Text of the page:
I don’t know why, but I’ve always been afraid of clowns. I saw “IT” way too early, and so I blame it on Stephen King a little bit. Write what scares you, is some advice I’ve always heard. Maybe that’s why King writes so much about rats.
Today for Finish That Thought, I wrote a little piece about clowns. It was hard–I was scared the whole time.
“Excuse me, but what on earth are you doing up that roof at this time of night?”
I thought it was Petey, but when he turned around I saw the made up face. A putrid smell hit my nostrils, and my stomach turned with nausea. I’d always hated clowns.
I’d been sitting in my office chair, working on the next great novel, the feel of “Q” and “L” beneath my fingertips when I heard something up on the roof. Up on the House Top. Quick, Quick, Quick. But it wasn’t Christmas—snowy white—so I knew it wasn’t Santa Claus.
I blinked, and when I did, he’d come down from the roof. The dreadful smell of rotting fish filled the air around him, and I leaned closer to see a maggot wiggling out of his nose. I had the strongest desire to touch him, but I didn’t. He stood only about four feet tall. The red spots painted precariously against the white makeup adorning his face. Just a child. But what was a child clown doing on my roof?
He wore one of those pointed hats, with a red ball dangling off of it. You could imagine him in an ancient circus. The white of his costume was stained around the edges. Was that blood near the torn place on his sleeve? I wiped my eyes, because I had to be dreaming. Maybe I’d fallen asleep in the office chair and this nightmare had come to wreak havoc against my coulrophobia.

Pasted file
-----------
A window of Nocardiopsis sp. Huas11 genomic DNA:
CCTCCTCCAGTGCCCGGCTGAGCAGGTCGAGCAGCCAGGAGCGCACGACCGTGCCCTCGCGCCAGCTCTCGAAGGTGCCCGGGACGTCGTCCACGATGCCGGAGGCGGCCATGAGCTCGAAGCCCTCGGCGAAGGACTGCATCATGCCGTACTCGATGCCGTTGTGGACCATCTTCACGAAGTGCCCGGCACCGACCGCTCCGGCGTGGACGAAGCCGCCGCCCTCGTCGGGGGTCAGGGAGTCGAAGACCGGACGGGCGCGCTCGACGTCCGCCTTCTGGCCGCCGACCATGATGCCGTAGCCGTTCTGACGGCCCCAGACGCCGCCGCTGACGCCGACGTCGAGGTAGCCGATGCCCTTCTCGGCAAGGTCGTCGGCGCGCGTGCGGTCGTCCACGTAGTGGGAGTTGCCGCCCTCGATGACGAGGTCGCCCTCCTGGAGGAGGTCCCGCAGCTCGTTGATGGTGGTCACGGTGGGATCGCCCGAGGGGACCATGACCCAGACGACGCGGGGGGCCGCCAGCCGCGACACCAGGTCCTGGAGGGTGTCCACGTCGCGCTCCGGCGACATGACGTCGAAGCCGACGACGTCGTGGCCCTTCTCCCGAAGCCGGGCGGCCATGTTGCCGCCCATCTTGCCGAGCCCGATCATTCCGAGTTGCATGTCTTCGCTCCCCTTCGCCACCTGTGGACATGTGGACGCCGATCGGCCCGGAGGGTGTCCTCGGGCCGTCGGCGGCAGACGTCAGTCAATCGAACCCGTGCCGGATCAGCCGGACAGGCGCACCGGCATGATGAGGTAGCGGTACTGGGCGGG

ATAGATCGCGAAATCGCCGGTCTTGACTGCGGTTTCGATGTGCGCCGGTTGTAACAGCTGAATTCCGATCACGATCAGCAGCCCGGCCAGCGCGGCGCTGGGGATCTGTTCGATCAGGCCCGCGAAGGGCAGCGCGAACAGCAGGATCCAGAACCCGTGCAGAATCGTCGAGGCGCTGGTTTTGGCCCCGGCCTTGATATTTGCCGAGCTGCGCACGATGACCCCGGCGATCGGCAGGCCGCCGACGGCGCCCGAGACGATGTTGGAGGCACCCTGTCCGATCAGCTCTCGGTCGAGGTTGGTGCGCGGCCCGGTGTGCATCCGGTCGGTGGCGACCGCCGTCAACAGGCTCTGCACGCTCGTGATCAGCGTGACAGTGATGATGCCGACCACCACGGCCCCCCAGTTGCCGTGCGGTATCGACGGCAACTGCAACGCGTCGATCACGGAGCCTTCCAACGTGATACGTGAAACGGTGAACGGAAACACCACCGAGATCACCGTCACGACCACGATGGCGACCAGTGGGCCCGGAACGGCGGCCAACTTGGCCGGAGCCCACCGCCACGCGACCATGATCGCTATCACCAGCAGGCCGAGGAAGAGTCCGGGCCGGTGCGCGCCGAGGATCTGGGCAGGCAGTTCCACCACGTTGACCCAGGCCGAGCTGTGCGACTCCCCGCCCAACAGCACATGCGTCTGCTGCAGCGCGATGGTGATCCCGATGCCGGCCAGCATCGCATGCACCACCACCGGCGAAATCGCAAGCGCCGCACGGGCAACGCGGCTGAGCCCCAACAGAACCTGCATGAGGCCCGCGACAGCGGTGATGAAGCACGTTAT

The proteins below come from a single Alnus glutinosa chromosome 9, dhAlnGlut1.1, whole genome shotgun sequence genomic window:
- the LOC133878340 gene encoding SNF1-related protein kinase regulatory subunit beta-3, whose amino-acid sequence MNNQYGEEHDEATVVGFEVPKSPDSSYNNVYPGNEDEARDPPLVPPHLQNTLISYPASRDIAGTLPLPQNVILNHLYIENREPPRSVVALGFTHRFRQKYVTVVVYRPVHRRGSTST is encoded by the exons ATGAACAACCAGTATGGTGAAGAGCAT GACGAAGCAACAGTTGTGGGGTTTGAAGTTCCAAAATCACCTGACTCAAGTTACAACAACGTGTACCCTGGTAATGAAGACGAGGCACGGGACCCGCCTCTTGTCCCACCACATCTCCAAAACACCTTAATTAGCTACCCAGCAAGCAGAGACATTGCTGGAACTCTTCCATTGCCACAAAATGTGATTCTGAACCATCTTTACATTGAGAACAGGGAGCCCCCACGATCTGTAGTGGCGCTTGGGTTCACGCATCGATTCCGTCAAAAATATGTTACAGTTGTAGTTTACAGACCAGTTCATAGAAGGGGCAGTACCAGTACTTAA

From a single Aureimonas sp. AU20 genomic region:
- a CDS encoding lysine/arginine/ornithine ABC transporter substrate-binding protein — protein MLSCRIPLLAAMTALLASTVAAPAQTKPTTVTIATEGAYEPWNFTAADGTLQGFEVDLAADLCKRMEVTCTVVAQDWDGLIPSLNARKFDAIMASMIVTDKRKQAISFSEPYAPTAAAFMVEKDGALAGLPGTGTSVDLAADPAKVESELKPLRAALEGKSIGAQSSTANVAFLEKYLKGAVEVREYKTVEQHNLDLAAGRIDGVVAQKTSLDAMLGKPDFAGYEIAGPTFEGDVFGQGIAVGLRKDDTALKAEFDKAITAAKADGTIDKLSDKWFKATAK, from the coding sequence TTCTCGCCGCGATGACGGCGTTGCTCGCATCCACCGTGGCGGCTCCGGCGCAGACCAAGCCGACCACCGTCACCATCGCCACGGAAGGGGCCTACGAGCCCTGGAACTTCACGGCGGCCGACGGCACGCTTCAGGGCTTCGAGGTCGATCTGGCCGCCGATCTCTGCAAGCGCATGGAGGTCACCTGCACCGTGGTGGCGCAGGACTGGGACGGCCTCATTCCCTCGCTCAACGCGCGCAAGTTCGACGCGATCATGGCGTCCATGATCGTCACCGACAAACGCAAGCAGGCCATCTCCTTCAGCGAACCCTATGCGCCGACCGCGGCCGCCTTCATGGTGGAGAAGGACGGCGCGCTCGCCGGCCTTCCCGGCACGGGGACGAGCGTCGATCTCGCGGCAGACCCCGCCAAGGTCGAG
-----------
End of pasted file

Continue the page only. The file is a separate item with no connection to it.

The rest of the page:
“Hey mister, want to play?”
The pint-sized clown suddenly was holding two hula hoops. The streetlight shined on the lawn, as I grabbed one from his hand. I placed it over my body and securely on my hips, then I started wiggling, but it kept falling down to the ground, thudding loudly against the grass. The clown laughed, but his hula hoop was spinning around fast, even though he wasn’t holding it.
“You’re good at this.”
“Lots of practice in the circus,” the clown said.
I reached out, wanting to touch him again, but he backed away from me.
“Look, no touch—like the bearded woman at the circus. She bit a man’s finger off once,” the boy clown said.
“What are you doing here?”
“You should ask yourself that question.”
I looked around me. The street was dark and silent. The houses all shuttered like eyes closed for sleep. The moon shined, a giant ball sitting in the sky. When I looked back, the clown smiled at me, a sincere grin. I heard the front door squeak open; it needed some WD40.
“Dad, what are you doing out here?” Petey asked
I looked at him. “I was just talking to the clown.” But when I turned back the clown was gone.
“Sleep walking, again. I’ll help you get into bed.”
The smell followed me back into the house, putrid, rotting meat. I knew it wasn’t the last I’d see of him. They always came out at night.